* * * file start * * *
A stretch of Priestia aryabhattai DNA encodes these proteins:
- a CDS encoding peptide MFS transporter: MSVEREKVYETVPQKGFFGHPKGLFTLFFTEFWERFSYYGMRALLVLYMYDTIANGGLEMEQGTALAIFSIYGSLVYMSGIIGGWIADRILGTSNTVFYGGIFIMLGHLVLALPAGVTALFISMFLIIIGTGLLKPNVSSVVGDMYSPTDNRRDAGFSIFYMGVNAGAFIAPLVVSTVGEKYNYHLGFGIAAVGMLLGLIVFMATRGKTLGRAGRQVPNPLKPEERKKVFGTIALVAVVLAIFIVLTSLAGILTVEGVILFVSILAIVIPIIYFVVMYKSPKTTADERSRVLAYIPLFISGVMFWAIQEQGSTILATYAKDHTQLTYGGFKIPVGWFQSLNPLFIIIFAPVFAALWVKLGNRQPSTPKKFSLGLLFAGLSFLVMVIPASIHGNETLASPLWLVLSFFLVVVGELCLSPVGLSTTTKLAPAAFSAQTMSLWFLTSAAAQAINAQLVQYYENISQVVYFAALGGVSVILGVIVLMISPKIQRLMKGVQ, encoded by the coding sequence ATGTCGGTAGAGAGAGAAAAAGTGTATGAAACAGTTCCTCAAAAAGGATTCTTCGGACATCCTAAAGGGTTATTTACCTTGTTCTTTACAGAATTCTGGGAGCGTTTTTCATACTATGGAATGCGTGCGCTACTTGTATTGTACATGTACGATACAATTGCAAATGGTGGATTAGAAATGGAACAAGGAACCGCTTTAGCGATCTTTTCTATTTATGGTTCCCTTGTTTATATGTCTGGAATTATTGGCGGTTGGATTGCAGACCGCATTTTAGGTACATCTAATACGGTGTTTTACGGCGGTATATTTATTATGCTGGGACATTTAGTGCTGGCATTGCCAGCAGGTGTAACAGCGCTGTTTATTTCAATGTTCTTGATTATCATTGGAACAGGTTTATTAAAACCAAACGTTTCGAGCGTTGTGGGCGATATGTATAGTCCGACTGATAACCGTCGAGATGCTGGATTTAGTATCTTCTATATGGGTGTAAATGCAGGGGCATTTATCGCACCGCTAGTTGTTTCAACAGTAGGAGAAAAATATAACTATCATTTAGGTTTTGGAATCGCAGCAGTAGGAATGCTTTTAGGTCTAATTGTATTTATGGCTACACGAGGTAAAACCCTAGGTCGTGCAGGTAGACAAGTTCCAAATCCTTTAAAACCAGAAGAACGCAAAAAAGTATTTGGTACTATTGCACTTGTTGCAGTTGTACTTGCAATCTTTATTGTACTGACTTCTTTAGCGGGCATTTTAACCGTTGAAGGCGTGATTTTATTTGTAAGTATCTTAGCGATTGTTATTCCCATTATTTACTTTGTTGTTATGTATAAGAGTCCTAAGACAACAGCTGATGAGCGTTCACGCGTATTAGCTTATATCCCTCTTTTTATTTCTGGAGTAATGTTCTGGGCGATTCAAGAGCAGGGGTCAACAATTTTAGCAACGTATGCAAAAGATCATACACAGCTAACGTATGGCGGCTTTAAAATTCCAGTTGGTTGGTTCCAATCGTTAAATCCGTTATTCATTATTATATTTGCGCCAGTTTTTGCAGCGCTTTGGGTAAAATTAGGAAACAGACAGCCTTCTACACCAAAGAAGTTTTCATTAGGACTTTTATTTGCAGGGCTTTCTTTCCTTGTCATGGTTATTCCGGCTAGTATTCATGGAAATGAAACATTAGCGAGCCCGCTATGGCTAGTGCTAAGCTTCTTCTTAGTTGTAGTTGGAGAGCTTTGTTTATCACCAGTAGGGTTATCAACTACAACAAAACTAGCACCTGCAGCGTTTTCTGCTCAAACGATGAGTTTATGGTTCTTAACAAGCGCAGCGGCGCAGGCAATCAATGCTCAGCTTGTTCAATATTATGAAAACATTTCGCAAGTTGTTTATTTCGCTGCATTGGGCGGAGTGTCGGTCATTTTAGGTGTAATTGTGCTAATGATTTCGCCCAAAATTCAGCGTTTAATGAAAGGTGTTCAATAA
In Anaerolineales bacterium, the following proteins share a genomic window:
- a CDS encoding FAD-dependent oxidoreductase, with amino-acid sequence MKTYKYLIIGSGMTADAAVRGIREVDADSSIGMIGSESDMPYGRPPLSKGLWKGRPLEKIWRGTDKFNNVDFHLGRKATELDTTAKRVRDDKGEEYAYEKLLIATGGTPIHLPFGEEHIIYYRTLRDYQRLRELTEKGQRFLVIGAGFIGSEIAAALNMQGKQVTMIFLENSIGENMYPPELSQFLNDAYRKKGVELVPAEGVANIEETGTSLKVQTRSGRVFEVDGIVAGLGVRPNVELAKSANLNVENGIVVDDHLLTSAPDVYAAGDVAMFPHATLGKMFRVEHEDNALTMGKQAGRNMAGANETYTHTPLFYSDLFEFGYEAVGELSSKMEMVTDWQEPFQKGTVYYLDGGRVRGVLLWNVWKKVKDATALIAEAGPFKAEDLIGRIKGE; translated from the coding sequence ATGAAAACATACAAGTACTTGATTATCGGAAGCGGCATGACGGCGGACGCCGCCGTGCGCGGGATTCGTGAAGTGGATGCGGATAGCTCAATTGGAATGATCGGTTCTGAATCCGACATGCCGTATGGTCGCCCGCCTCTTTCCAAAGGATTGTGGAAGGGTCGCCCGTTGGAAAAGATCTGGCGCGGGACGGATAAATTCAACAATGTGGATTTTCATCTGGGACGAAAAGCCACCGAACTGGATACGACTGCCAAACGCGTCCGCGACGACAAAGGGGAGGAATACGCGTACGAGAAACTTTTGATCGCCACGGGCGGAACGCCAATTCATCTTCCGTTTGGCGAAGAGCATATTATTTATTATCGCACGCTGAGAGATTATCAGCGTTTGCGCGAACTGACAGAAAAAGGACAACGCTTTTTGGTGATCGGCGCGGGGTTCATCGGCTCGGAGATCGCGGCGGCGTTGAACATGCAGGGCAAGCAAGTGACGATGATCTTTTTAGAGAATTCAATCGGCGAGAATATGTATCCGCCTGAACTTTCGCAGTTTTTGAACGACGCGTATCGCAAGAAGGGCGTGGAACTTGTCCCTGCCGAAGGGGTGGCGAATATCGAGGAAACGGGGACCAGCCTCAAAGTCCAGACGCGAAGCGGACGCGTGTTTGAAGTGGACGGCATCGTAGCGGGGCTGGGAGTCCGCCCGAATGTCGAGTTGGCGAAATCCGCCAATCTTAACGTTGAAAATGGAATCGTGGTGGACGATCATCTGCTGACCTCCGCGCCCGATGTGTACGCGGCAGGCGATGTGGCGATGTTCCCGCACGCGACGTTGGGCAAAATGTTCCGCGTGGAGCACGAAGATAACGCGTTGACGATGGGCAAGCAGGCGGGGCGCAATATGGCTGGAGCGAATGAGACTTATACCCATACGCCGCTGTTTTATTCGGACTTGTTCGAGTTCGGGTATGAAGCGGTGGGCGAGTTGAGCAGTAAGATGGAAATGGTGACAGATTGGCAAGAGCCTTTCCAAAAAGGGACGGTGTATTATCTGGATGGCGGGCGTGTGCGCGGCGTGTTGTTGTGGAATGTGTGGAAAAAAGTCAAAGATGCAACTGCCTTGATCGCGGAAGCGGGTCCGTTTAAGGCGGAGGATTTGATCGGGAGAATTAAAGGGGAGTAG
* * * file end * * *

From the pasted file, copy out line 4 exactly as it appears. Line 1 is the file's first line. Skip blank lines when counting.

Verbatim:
- a CDS encoding FAD-dependent oxidoreductase, with amino-acid sequence MKTYKYLIIGSGMTADAAVRGIREVDADSSIGMIGSESDMPYGRPPLSKGLWKGRPLEKIWRGTDKFNNVDFHLGRKATELDTTAKRVRDDKGEEYAYEKLLIATGGTPIHLPFGEEHIIYYRTLRDYQRLRELTEKGQRFLVIGAGFIGSEIAAALNMQGKQVTMIFLENSIGENMYPPELSQFLNDAYRKKGVELVPAEGVANIEETGTSLKVQTRSGRVFEVDGIVAGLGVRPNVELAKSANLNVENGIVVDDHLLTSAPDVYAAGDVAMFPHATLGKMFRVEHEDNALTMGKQAGRNMAGANETYTHTPLFYSDLFEFGYEAVGELSSKMEMVTDWQEPFQKGTVYYLDGGRVRGVLLWNVWKKVKDATALIAEAGPFKAEDLIGRIKGE; translated from the coding sequence ATGAAAACATACAAGTACTTGATTATCGGAAGCGGCATGACGGCGGACGCCGCCGTGCGCGGGATTCGTGAAGTGGATGCGGATAGCTCAATTGGAATGATCGGTTCTGAATCCGACATGCCGTATGGTCGCCCGCCTCTTTCCAAAGGATTGTGGAAGGGTCGCCCGTTGGAAAAGATCTGGCGCGGGACGGATAAATTCAACAATGTGGATTTTCATCTGGGACGAAAAGCCACCGAACTGGATACGACTGCCAAACGCGTCCGCGACGACAAAGGGGAGGAATACGCGTACGAGAAACTTTTGATCGCCACGGGCGGAACGCCAATTCATCTTCCGTTTGGCGAAGAGCATATTATTTATTATCGCACGCTGAGAGATTATCAGCGTTTGCGCGAACTGACAGAAAAAGGACAACGCTTTTTGGTGATCGGCGCGGGGTTCATCGGCTCGGAGATCGCGGCGGCGTTGAACATGCAGGGCAAGCAAGTGACGATGATCTTTTTAGAGAATTCAATCGGCGAGAATATGTATCCGCCTGAACTTTCGCAGTTTTTGAACGACGCGTATCGCAAGAAGGGCGTGGAACTTGTCCCTGCCGAAGGGGTGGCGAATATCGAGGAAACGGGGACCAGCCTCAAAGTCCAGACGCGAAGCGGACGCGTGTTTGAAGTGGACGGCATCGTAGCGGGGCTGGGAGTCCGCCCGAATGTCGAGTTGGCGAAATCCGCCAATCTTAACGTTGAAAATGGAATCGTGGTGGACGATCATCTGCTGACCTCCGCGCCCGATGTGTACGCGGCAGGCGATGTGGCGATGTTCCCGCACGCGACGTTGGGCAAAATGTTCCGCGTGGAGCACGAAGATAACGCGTTGACGATGGGCAAGCAGGCGGGGCGCAATATGGCTGGAGCGAATGAGACTTATACCCATACGCCGCTGTTTTATTCGGACTTGTTCGAGTTCGGGTATGAAGCGGTGGGCGAGTTGAGCAGTAAGATGGAAATGGTGACAGATTGGCAAGAGCCTTTCCAAAAAGGGACGGTGTATTATCTGGATGGCGGGCGTGTGCGCGGCGTGTTGTTGTGGAATGTGTGGAAAAAAGTCAAAGATGCAACTGCCTTGATCGCGGAAGCGGGTCCGTTTAAGGCGGAGGATTTGATCGGGAGAATTAAAGGGGAGTAG